Answer: B - The Controlled Substances Act of 1970 regulates addictive medication. Since 1970, the government has regulated addictive medications through the Controlled Substances Act. This act classifies addictive medication into five schedules, prohibits the refilling of prescriptions for Schedule II drugs, and requires that the original prescription be filled within 72 hours.
The CSA of 1970 also provides a mechanism for substances to be controlled (added to or transferred between schedules) or decontrolled (removed from control). The procedure for these actions is found in Section 201 of the Act (21U.S.C. §811).
As new substances are constantly being created or coming to market, the DEA is constantly updating the related schedule. Proceedings to add, delete, or change the schedule of a drug or other substance are initiated by the Drug Enforcement Administration (DEA), the Department of Health and Human Services (HHS), or by petition from any interested party, including:
The manufacturer of a drug
A medical society or association
A pharmacy association
A public interest group concerned with drug abuse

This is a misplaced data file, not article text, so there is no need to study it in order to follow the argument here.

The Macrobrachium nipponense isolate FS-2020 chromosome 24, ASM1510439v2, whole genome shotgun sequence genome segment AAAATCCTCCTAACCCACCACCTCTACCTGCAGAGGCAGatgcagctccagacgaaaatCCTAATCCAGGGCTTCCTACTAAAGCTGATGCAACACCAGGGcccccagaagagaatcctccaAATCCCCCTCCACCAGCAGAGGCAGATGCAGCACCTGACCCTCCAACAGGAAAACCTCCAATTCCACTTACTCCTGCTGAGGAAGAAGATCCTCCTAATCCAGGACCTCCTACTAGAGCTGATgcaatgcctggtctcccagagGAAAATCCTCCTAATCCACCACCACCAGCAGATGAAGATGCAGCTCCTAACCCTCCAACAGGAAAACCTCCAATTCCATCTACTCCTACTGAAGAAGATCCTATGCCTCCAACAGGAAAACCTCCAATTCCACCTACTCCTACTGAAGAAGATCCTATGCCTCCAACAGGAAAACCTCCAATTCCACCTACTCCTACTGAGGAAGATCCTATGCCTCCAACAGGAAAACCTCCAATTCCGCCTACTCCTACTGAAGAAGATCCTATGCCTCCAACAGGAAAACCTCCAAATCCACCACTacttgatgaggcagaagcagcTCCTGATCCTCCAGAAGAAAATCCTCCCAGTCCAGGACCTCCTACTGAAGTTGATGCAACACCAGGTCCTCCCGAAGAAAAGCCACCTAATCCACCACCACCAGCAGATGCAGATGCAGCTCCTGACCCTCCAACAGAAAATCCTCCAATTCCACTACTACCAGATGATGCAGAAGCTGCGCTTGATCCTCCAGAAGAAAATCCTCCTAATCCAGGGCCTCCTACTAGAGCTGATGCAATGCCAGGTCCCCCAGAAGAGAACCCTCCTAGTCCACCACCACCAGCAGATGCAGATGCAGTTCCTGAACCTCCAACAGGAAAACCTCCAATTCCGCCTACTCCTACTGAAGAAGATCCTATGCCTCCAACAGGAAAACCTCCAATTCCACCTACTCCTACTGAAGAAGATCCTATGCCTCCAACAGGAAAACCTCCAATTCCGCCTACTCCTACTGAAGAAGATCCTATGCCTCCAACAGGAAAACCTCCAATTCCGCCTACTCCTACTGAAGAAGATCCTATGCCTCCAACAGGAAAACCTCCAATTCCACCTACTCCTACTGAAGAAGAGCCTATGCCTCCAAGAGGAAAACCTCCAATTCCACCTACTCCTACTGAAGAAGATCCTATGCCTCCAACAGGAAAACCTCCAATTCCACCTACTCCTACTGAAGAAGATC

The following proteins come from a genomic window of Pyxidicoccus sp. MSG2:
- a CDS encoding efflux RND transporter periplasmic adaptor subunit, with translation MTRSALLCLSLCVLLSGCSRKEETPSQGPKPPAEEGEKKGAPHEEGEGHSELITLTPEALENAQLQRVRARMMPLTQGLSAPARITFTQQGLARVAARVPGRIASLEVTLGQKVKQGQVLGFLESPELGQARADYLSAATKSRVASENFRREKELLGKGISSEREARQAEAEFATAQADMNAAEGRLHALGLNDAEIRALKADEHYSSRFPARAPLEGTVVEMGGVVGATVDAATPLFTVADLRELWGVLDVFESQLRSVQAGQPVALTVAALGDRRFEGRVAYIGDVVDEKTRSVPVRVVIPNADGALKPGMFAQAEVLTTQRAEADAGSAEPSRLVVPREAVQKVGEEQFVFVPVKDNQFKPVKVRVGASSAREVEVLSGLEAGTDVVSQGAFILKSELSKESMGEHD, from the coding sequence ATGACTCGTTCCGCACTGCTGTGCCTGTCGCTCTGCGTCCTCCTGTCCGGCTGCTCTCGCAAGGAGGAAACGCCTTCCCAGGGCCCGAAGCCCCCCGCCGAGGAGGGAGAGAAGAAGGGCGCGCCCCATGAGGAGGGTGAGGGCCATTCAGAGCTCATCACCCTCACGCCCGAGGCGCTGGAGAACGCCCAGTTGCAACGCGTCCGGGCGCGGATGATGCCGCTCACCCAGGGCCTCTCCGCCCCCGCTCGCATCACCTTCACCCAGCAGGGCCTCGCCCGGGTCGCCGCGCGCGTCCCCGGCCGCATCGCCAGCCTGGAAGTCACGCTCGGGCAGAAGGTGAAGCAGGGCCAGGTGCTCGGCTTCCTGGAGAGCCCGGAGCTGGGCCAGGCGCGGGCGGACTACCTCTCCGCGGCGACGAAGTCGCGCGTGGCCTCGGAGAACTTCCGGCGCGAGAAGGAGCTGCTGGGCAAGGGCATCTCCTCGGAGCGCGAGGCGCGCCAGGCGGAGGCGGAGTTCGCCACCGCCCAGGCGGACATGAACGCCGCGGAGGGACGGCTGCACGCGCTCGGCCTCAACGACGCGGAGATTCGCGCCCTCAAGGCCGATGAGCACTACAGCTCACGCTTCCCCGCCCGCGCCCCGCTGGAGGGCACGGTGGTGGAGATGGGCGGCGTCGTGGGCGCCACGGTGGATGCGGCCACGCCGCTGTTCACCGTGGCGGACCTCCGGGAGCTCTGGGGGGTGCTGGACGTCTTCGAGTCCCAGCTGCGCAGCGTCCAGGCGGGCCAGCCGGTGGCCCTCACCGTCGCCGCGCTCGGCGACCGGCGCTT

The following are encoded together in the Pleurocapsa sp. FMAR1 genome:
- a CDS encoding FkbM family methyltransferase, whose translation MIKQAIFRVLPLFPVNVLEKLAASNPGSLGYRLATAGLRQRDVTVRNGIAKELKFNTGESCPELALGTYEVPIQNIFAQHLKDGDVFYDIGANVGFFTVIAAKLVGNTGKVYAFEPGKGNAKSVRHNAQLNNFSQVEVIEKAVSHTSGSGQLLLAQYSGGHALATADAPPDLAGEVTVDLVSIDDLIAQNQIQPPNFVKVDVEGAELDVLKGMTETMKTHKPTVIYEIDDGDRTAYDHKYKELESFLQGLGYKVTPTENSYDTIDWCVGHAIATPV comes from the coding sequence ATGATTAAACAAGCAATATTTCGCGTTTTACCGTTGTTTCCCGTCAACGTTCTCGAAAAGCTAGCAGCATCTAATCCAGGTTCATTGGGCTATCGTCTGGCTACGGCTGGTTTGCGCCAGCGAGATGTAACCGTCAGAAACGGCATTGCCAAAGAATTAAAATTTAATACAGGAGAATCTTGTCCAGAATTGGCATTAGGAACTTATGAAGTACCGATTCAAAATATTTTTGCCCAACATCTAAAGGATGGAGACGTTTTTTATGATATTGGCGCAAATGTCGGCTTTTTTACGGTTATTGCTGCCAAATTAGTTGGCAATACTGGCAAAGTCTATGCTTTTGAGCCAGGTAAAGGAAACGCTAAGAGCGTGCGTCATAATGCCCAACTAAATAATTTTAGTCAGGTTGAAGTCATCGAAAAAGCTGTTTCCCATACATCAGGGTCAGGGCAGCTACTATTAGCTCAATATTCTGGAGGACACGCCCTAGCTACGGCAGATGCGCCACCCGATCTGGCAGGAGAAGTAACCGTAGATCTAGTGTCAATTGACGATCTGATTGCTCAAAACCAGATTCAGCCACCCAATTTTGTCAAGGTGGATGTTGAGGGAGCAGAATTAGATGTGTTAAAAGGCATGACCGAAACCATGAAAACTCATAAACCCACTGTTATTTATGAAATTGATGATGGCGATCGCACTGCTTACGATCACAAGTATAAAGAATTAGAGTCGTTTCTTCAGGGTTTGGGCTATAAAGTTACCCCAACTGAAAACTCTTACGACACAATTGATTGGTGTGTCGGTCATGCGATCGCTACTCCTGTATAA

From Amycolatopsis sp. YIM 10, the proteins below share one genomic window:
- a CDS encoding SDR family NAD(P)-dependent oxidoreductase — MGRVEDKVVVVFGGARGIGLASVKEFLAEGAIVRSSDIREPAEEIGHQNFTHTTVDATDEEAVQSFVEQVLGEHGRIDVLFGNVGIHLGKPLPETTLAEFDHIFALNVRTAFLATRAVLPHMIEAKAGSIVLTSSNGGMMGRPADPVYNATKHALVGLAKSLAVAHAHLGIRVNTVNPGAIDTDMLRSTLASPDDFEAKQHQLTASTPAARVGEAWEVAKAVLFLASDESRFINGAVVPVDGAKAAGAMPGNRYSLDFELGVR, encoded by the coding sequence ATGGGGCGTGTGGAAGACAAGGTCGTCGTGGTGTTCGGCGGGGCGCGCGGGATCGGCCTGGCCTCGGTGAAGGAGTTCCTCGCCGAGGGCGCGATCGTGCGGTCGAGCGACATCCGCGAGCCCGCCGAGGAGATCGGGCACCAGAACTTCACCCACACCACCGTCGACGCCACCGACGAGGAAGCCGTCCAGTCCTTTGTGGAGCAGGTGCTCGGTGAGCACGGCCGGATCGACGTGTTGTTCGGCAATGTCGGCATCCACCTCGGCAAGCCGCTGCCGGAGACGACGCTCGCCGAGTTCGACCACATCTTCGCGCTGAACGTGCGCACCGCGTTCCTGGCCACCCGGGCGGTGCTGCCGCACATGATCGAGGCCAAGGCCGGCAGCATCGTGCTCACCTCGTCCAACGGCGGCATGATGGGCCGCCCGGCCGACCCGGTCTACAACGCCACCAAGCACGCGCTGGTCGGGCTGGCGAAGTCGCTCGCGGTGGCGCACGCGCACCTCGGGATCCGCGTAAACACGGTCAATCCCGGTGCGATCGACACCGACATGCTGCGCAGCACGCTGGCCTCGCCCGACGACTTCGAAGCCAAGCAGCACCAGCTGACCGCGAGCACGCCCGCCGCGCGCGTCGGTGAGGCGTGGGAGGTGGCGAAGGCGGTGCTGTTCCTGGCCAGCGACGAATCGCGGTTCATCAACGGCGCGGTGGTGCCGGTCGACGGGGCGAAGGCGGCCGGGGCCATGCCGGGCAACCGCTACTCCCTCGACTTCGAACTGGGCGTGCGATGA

A state or local government agency
An individual citizen
In determining into which schedule a drug or other substance should be placed, or whether a substance should be decontrolled or rescheduled, certain factors are required to be considered. These factors are listed in Section 201 (c), [21 U.S.C. § 811 (c)] of the CSA as follows:
(1) Its actual or relative potential for abuse.
(2) Scientific evidence of its pharmacological effect, if known.
(3) The state of current scientific knowledge regarding the drug or other substance.
(4) Its history and current pattern of abuse.
(5) The scope, duration, and significance of abuse.
(6) What, if any, risk there is to public health.
(7) Its psychic or physiological dependence liability.
(8) Whether the substance is an immediate precursor of a substance already controlled under this subchapter.